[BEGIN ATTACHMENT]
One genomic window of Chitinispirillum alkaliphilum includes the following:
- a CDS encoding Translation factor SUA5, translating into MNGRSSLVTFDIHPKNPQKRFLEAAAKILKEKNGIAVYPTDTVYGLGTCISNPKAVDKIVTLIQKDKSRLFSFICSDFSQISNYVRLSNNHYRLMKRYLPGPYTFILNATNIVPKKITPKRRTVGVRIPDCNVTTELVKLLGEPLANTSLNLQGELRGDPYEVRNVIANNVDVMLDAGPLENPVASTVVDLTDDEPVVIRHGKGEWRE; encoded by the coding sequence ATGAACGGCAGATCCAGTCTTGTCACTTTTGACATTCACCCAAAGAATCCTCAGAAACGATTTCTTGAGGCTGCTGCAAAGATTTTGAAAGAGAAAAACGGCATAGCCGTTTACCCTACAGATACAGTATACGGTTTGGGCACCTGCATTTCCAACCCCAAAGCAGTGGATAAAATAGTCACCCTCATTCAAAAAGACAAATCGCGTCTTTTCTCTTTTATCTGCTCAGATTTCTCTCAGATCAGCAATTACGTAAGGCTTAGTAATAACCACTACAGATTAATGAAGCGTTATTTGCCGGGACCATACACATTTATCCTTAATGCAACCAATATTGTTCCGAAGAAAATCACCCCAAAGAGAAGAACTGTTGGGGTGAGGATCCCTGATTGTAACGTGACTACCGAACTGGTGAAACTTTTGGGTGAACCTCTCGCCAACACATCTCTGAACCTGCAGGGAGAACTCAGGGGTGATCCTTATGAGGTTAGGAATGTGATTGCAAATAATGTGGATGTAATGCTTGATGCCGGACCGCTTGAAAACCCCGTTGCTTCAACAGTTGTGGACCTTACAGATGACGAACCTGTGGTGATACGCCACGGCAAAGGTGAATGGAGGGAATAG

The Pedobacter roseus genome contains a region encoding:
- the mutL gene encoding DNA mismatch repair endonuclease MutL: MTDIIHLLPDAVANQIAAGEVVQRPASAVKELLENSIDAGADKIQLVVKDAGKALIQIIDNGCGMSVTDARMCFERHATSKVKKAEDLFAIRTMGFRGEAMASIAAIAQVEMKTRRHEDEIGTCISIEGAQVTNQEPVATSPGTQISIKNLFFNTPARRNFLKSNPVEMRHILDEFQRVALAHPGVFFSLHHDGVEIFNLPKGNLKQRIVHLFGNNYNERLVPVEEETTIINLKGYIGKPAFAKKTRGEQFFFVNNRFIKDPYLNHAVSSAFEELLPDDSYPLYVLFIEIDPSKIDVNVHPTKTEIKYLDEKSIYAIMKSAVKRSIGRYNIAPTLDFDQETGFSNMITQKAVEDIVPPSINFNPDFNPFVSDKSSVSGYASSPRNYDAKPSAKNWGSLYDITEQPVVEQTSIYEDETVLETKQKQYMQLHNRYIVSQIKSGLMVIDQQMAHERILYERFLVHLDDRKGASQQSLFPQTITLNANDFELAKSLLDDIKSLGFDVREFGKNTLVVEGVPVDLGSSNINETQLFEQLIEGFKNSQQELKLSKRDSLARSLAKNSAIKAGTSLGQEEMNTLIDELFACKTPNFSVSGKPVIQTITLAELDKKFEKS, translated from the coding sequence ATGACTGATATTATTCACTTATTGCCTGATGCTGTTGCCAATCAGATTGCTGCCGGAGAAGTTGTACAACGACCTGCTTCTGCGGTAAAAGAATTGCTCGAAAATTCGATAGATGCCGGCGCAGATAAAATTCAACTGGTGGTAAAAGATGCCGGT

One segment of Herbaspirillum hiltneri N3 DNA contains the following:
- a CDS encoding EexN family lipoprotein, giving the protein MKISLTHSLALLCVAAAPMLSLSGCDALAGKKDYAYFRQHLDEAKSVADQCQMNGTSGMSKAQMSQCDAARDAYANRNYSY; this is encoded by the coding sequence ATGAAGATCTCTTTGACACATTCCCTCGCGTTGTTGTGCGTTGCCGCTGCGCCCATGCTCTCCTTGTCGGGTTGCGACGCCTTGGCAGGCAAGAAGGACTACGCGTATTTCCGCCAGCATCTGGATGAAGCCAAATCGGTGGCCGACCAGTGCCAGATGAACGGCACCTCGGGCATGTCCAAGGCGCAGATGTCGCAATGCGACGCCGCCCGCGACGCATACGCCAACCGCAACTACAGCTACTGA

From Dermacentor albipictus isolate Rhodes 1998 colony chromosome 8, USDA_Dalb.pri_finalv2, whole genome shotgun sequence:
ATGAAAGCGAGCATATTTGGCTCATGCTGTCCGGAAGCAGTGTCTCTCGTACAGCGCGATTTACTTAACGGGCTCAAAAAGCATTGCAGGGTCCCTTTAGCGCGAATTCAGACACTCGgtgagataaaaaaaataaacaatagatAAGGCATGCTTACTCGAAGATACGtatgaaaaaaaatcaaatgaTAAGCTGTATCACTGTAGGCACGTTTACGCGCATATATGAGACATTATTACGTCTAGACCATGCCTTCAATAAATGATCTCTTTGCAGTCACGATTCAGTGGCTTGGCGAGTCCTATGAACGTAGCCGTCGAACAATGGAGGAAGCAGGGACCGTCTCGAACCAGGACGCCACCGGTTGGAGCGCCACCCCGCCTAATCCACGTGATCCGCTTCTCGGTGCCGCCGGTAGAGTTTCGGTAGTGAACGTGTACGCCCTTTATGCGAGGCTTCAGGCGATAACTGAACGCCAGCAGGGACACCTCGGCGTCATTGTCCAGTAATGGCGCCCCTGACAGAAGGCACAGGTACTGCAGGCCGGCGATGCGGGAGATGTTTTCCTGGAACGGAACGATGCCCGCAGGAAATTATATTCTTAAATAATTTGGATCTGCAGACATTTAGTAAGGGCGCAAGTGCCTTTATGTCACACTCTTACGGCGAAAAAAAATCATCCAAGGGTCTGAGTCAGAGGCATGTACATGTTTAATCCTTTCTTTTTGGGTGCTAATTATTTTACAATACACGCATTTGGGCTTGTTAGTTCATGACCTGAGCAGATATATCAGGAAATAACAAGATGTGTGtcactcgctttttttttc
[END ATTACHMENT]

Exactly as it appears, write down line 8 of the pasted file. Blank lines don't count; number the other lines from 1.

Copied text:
ATGAAAGCGAGCATATTTGGCTCATGCTGTCCGGAAGCAGTGTCTCTCGTACAGCGCGATTTACTTAACGGGCTCAAAAAGCATTGCAGGGTCCCTTTAGCGCGAATTCAGACACTCGgtgagataaaaaaaataaacaatagatAAGGCATGCTTACTCGAAGATACGtatgaaaaaaaatcaaatgaTAAGCTGTATCACTGTAGGCACGTTTACGCGCATATATGAGACATTATTACGTCTAGACCATGCCTTCAATAAATGATCTCTTTGCAGTCACGATTCAGTGGCTTGGCGAGTCCTATGAACGTAGCCGTCGAACAATGGAGGAAGCAGGGACCGTCTCGAACCAGGACGCCACCGGTTGGAGCGCCACCCCGCCTAATCCACGTGATCCGCTTCTCGGTGCCGCCGGTAGAGTTTCGGTAGTGAACGTGTACGCCCTTTATGCGAGGCTTCAGGCGATAACTGAACGCCAGCAGGGACACCTCGGCGTCATTGTCCAGTAATGGCGCCCCTGACAGAAGGCACAGGTACTGCAGGCCGGCGATGCGGGAGATGTTTTCCTGGAACGGAACGATGCCCGCAGGAAATTATATTCTTAAATAATTTGGATCTGCAGACATTTAGTAAGGGCGCAAGTGCCTTTATGTCACACTCTTACGGCGAAAAAAAATCATCCAAGGGTCTGAGTCAGAGGCATGTACATGTTTAATCCTTTCTTTTTGGGTGCTAATTATTTTACAATACACGCATTTGGGCTTGTTAGTTCATGACCTGAGCAGATATATCAGGAAATAACAAGATGTGTGtcactcgctttttttttc